With less than 500 left in the world, I feel privileged to be able to see these magnificent creatures every day as they winter just a couple of blocks away from our RV Park.whooping crane

It’s also not uncommon for me to hear their loud, distinctive¬†calls while sitting in my RV.¬† I can’t see them from the RV, but I sure can hear them.

During one of my morning strolls, a foggy morning I might add, I managed to witness a heated exchange.

whooping cranes
the 3 teenage whooping cranes eyeing the young juvenile.

The exchange took place¬†because dad did not like the way the¬†three teenagers were looking at his daughter (I don’t know if the juvenile is a girl, but it sure did look like an over protective dad protecting a daughter).¬† As the¬†three teenagers (yes, they are teenagers at 2 years of age) started walking toward the family, dad was quick to let them know it was time for them to move on.¬† The loud whooping calls continued amongst the group until the dad had finally had enough and ran toward the three teenagers.

whooping cranes
Dad is not happy with the teenagers. “Stop looking at my daughter!”
whooping cranes
the teenagers are run off by dad

This type of encounter is common as families are territorial and don’t like to mingle with others when they have a child.¬† Their priority is protecting their young one.

whooping cranes
the teenagers hang out with the sandhill cranes

The three teenage whooping cranes are still too young to partner up thus these three whooping cranes can be found hanging together all the time and sometimes they hang out with the Sandhill Cranes. Once they do find partners, they mate for life.whooping cranes

Even though the 3 whoopers have¬†lost all the rust coloring of juvenile status, they don’t come into mating age until they are about 3 years of age.whooper

I’m still awed by these magnificent birds.¬† They stand 5 feet tall (1.5 meters) and have a wingspan of 7.5 feet (2.3 meters).¬† They can live to be 22 – 24 years¬†old in the wild.¬† All the whoopers I’ve photographed here are wild whooping cranes and not one is banded.whooping cranewhooping cranesMy most memorable moment thus far was the day they flew right over me.¬† I can’t believe I managed to hold my camera steady as I¬†whooping crane looked up in awe…. such a rare experience.¬† Did you know this group of whooping cranes spend their winter here along the Texas Gulf Coast and their summers at the Wood Buffalo National Park in far northern Alberta, Canada?¬† That’s a 2,400 mile journey.whoopersThere’s also another group of whooping cranes¬†in Wisconsin.¬† You can read more about this group and the International Crane Foundation here.whooping craneEven though I’ve said it before, I’ll say it again…. I don’t consider myself a birder, just someone who appreciates the beauty of wildlife.¬† And the whooping crane is one fine and rare¬†beauty that draws me back to this part of Texas time and again.endangered cranes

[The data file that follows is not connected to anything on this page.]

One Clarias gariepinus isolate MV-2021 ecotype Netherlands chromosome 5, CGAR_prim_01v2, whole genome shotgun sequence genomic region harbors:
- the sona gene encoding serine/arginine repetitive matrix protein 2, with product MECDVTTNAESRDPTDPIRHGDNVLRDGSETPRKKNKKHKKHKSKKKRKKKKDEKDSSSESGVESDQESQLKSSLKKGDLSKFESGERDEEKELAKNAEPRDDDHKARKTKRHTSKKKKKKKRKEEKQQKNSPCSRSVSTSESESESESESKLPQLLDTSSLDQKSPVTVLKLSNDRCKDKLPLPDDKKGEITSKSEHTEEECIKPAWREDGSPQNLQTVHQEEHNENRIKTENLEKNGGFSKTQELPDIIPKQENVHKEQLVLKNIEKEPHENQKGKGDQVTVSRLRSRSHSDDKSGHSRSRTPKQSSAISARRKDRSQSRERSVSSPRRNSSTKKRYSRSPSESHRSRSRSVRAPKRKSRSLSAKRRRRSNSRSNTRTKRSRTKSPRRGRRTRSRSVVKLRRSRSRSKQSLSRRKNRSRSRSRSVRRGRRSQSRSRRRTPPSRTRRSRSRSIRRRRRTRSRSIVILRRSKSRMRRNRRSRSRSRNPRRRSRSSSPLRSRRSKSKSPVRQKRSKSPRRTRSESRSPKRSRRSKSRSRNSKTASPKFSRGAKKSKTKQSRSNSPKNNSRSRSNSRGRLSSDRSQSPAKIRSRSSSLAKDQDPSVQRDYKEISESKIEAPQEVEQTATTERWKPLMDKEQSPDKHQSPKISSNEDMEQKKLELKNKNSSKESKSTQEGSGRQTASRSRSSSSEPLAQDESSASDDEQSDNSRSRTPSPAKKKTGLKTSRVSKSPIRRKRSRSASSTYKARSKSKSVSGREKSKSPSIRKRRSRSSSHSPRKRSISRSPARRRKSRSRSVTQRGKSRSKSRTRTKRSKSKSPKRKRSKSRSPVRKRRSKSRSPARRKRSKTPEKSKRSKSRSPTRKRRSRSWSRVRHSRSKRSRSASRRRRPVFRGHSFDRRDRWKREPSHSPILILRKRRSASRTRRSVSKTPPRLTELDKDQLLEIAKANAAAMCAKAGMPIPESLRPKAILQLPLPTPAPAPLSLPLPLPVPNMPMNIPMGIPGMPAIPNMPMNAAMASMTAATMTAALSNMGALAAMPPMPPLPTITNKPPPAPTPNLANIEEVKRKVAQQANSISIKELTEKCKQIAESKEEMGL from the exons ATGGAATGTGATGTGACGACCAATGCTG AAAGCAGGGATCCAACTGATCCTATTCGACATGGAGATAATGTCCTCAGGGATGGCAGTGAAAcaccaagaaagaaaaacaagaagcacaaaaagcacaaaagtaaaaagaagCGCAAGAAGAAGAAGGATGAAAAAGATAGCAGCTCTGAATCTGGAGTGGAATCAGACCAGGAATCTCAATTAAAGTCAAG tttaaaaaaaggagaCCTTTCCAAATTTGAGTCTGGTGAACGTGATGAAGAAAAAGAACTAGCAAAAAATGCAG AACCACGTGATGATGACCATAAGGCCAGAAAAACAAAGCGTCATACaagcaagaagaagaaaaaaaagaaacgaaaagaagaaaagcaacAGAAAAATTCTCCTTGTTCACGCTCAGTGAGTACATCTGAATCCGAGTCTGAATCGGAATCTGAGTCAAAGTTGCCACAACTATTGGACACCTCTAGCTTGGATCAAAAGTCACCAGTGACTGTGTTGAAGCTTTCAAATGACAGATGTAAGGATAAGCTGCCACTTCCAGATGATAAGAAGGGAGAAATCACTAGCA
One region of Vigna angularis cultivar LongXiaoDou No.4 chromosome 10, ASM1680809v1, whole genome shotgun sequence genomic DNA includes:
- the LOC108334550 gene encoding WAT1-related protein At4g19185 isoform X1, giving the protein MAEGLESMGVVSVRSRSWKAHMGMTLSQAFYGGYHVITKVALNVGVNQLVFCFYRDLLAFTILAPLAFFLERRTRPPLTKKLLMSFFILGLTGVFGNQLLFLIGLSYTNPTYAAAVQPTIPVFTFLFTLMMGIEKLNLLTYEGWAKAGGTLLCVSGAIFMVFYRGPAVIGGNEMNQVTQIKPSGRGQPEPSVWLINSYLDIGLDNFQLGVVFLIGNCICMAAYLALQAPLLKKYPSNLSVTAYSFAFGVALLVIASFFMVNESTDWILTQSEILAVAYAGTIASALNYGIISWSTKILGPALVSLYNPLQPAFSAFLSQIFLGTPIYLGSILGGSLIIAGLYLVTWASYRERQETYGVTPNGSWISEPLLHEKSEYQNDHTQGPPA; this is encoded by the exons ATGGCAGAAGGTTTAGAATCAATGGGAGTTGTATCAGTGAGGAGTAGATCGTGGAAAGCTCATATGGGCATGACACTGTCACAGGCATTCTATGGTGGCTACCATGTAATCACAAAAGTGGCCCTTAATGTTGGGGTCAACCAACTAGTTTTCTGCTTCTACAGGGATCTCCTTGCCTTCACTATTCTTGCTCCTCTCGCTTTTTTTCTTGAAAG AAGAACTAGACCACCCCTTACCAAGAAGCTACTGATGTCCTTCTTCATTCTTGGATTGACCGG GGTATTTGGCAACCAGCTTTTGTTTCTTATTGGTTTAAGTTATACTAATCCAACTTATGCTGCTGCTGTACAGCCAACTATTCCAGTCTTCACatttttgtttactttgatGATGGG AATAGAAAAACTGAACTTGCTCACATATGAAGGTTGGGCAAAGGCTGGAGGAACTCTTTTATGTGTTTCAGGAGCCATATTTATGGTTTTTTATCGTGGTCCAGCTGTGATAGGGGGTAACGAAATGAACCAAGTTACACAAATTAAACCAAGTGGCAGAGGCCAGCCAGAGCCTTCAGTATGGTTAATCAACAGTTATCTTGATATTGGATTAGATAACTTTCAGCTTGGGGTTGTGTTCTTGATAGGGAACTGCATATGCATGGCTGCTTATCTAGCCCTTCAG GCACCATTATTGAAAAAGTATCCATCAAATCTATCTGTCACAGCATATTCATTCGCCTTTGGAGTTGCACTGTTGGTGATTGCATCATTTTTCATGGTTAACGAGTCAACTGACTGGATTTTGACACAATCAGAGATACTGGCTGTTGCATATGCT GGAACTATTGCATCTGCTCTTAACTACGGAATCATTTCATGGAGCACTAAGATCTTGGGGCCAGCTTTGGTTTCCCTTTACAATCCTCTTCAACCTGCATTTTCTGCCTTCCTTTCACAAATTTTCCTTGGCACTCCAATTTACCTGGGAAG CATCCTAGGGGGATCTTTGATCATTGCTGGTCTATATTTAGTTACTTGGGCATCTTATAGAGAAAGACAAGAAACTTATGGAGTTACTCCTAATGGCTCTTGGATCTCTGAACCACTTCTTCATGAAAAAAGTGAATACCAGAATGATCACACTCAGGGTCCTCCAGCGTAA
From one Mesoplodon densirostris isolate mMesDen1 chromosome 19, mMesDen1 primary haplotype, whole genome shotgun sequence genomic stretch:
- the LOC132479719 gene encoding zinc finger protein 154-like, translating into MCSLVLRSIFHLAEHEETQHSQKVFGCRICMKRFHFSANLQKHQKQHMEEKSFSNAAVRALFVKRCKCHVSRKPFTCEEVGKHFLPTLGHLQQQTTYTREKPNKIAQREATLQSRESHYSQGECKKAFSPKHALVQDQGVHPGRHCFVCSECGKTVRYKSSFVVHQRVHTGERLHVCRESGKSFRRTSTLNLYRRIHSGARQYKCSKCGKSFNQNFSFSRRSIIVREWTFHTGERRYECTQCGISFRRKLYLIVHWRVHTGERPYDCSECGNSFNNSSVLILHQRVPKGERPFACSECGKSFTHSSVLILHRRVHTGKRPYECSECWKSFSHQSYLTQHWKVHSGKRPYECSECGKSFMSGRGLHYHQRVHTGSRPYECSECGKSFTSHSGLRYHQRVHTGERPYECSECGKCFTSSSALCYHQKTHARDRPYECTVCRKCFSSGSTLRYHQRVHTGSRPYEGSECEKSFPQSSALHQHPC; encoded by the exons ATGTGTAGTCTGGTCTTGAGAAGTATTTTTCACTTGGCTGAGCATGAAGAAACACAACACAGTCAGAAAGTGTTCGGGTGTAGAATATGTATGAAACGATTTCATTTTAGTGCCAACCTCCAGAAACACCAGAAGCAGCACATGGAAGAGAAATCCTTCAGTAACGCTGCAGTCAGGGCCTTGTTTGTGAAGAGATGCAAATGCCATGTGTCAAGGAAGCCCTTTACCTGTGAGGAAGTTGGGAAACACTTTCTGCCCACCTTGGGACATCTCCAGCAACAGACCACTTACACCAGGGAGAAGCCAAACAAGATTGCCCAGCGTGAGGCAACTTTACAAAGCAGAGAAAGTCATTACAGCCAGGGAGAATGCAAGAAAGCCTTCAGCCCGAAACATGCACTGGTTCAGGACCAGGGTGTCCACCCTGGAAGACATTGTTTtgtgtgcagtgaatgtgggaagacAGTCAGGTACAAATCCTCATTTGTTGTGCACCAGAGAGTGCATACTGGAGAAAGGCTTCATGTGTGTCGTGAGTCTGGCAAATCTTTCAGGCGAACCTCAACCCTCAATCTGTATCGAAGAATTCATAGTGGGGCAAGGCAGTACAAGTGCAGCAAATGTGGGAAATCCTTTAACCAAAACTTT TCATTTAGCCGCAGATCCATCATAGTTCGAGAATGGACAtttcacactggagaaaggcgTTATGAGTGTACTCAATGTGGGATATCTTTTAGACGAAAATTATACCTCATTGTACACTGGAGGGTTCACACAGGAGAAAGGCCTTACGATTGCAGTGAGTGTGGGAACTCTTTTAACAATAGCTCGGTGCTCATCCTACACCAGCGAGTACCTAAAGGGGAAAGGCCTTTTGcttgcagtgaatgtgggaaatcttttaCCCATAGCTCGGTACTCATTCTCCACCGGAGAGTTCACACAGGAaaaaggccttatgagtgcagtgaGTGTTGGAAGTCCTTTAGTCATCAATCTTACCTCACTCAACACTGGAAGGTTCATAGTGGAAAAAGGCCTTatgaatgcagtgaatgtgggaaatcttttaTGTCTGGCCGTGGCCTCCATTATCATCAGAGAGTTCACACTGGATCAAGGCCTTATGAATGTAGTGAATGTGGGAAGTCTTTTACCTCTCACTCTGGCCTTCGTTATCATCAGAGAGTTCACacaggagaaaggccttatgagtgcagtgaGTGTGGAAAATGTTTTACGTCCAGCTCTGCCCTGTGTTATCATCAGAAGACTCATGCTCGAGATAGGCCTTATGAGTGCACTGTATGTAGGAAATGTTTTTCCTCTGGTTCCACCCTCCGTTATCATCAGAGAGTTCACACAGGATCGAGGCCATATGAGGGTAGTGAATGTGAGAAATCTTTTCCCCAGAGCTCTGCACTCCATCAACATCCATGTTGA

The Man Who Saved the Whooping Crane: The Robert Porter Allen Story
Sandhill and Whooping Cranes: Ancient Voices over America’s Wetlands

Texas journey continues…

It’s¬†the 3rd of November we hit the road about 9 in the morning.¬† We only had about 3 hours to drive to our next destination and we didn’t want to get¬†there too soon.¬†¬†¬†Al and I are both morning people and during our working days when we would go on vacation it wasn’t uncommon for us to hit the road between 5 and 6 a.m. especially if we had a long travel day in front of us.South Llano State Park Ah, the days of hurry up and get there are thankfully behind us.¬† But habits¬†don’t break easily. ¬†Now a days, we have to remind each other that we don’t¬†need to get rolling so early.¬†¬†We try to keep our¬†travel days anywhere¬†from an hour to four hours and keeping check-in times in mind we don’t necessarily want to arrive to our next destination too soon.Cardinal Deer hunting in TexasSo we meandered down the road taking in the countryside and it isn’t long¬†before the land started to roll¬†……¬†the Texas hill country near Junction, Texas.

We arrived at South Llano River State Park just in time for lunch.¬† Fortunately the park was only a quarter occupied and we were checked into a lovely site. This is a beautiful Texas State Park with an abundance of wildlife.¬† While¬†driving into the park we passed turkey and deer. Texas State ParksThe most significant Rio Grande turkey roosts in Central Texas can be found here.¬†There’s over 240 bird species that have been documented in the area.Texas State Park

Texas State Parks
our RV and campsite can be seen in the background

This 507 acre Texas State Park offers water, woods, and wildlife.¬† There’s 18 miles of hiking/biking trails, 58 campsites with electric and water, and 11 walk-in tent sites.¬† There are several blinds for birding, and¬†access to the river for summer swimming, tubing, and canoeing.Texas State ParkTexas State ParksI was really excited and looked forward to spending a couple of nights at this state park, but without cell phone service we opted to spend just one night.¬† Yep, no cell phone service, no internet, no TV.¬† Sometimes it’s fun being without connection, but we needed that cell connection for a family member.Texas State ParksSo the next day we pulled out of South Llano River State Park…. reluctantly, I might add and drove to San Antonio. In San Antonio we stayed at an Elks Lodge and had hoped to see a few sights we missed during our stay last February.

Road runner
Beep Beep!

Such was not the case as the torrential rains did not let up for 2 whole days and we had a reservation for the weekend at Goliad State Park.¬† So onto Goliad, Texas….